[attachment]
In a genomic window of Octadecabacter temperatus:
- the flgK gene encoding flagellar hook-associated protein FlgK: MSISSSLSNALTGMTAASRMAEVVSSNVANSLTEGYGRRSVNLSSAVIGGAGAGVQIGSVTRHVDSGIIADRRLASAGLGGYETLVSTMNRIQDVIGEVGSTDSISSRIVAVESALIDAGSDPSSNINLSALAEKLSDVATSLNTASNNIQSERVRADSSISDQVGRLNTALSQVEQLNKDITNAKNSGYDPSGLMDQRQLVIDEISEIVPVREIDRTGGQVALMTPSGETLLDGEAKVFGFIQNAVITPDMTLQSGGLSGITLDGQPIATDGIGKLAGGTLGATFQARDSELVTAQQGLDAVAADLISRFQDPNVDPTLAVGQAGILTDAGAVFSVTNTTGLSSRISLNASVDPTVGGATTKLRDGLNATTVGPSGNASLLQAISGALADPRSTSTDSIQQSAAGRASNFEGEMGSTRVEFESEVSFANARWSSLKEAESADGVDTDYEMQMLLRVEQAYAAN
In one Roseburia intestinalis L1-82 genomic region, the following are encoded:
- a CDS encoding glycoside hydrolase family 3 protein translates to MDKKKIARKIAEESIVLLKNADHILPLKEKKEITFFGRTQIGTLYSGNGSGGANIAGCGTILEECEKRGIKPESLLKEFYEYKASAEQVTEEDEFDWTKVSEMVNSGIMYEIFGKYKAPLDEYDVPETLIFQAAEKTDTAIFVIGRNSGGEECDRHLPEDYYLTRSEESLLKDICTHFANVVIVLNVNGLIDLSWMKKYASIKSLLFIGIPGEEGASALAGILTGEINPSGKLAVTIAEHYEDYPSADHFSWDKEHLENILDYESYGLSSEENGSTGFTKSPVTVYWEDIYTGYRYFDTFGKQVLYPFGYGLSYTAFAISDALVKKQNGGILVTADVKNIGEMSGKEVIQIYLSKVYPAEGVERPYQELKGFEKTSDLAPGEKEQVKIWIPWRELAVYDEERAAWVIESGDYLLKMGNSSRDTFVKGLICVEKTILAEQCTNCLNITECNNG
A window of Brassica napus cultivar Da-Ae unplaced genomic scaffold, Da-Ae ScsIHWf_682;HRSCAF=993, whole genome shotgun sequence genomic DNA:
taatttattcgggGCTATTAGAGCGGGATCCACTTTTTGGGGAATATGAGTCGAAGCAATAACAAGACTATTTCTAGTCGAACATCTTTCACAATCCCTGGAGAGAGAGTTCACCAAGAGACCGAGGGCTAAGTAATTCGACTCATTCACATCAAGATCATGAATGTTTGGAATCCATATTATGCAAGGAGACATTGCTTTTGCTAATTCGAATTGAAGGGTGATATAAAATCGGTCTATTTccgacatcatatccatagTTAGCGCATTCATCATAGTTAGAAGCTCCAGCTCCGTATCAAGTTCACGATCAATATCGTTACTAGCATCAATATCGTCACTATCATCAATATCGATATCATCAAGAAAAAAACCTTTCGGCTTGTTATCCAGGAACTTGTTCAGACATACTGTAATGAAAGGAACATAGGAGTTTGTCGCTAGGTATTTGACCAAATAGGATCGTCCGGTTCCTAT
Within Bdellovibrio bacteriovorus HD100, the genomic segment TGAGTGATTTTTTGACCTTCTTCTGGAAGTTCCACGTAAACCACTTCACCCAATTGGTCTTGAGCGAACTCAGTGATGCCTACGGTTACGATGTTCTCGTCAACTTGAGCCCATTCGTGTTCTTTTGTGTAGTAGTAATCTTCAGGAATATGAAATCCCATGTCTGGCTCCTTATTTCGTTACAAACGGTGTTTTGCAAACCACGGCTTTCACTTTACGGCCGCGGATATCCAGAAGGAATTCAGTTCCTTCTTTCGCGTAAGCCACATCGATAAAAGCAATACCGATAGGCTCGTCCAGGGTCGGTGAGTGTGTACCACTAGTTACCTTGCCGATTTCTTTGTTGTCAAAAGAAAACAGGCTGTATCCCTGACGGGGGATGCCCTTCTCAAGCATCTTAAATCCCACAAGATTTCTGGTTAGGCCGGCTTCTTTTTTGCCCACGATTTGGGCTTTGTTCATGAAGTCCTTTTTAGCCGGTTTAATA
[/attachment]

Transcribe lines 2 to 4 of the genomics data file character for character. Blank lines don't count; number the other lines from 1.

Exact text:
- the flgK gene encoding flagellar hook-associated protein FlgK: MSISSSLSNALTGMTAASRMAEVVSSNVANSLTEGYGRRSVNLSSAVIGGAGAGVQIGSVTRHVDSGIIADRRLASAGLGGYETLVSTMNRIQDVIGEVGSTDSISSRIVAVESALIDAGSDPSSNINLSALAEKLSDVATSLNTASNNIQSERVRADSSISDQVGRLNTALSQVEQLNKDITNAKNSGYDPSGLMDQRQLVIDEISEIVPVREIDRTGGQVALMTPSGETLLDGEAKVFGFIQNAVITPDMTLQSGGLSGITLDGQPIATDGIGKLAGGTLGATFQARDSELVTAQQGLDAVAADLISRFQDPNVDPTLAVGQAGILTDAGAVFSVTNTTGLSSRISLNASVDPTVGGATTKLRDGLNATTVGPSGNASLLQAISGALADPRSTSTDSIQQSAAGRASNFEGEMGSTRVEFESEVSFANARWSSLKEAESADGVDTDYEMQMLLRVEQAYAAN
In one Roseburia intestinalis L1-82 genomic region, the following are encoded:
- a CDS encoding glycoside hydrolase family 3 protein translates to MDKKKIARKIAEESIVLLKNADHILPLKEKKEITFFGRTQIGTLYSGNGSGGANIAGCGTILEECEKRGIKPESLLKEFYEYKASAEQVTEEDEFDWTKVSEMVNSGIMYEIFGKYKAPLDEYDVPETLIFQAAEKTDTAIFVIGRNSGGEECDRHLPEDYYLTRSEESLLKDICTHFANVVIVLNVNGLIDLSWMKKYASIKSLLFIGIPGEEGASALAGILTGEINPSGKLAVTIAEHYEDYPSADHFSWDKEHLENILDYESYGLSSEENGSTGFTKSPVTVYWEDIYTGYRYFDTFGKQVLYPFGYGLSYTAFAISDALVKKQNGGILVTADVKNIGEMSGKEVIQIYLSKVYPAEGVERPYQELKGFEKTSDLAPGEKEQVKIWIPWRELAVYDEERAAWVIESGDYLLKMGNSSRDTFVKGLICVEKTILAEQCTNCLNITECNNG